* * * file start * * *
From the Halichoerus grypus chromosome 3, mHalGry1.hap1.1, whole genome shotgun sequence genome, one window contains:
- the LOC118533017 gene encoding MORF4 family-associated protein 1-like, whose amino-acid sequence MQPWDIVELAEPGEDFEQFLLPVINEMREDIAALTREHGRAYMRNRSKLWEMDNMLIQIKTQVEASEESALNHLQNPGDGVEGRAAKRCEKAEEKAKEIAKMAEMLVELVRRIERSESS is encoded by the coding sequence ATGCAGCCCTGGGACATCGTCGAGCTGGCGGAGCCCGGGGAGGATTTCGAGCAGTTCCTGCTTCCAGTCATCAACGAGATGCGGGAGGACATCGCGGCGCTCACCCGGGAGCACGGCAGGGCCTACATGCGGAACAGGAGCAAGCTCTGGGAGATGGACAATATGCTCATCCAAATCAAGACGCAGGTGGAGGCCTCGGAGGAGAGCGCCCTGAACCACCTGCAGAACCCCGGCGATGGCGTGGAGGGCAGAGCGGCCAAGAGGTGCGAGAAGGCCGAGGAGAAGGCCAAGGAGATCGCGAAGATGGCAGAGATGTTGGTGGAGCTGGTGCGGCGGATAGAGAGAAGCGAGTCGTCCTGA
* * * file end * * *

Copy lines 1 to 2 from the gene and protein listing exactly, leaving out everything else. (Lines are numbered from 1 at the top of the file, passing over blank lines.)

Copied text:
From the Halichoerus grypus chromosome 3, mHalGry1.hap1.1, whole genome shotgun sequence genome, one window contains:
- the LOC118533017 gene encoding MORF4 family-associated protein 1-like, whose amino-acid sequence MQPWDIVELAEPGEDFEQFLLPVINEMREDIAALTREHGRAYMRNRSKLWEMDNMLIQIKTQVEASEESALNHLQNPGDGVEGRAAKRCEKAEEKAKEIAKMAEMLVELVRRIERSESS is encoded by the coding sequence ATGCAGCCCTGGGACATCGTCGAGCTGGCGGAGCCCGGGGAGGATTTCGAGCAGTTCCTGCTTCCAGTCATCAACGAGATGCGGGAGGACATCGCGGCGCTCACCCGGGAGCACGGCAGGGCCTACATGCGGAACAGGAGCAAGCTCTGGGAGATGGACAATATGCTCATCCAAATCAAGACGCAGGTGGAGGCCTCGGAGGAGAGCGCCCTGAACCACCTGCAGAACCCCGGCGATGGCGTGGAGGGCAGAGCGGCCAAGAGGTGCGAGAAGGCCGAGGAGAAGGCCAAGGAGATCGCGAAGATGGCAGAGATGTTGGTGGAGCTGGTGCGGCGGATAGAGAGAAGCGAGTCGTCCTGA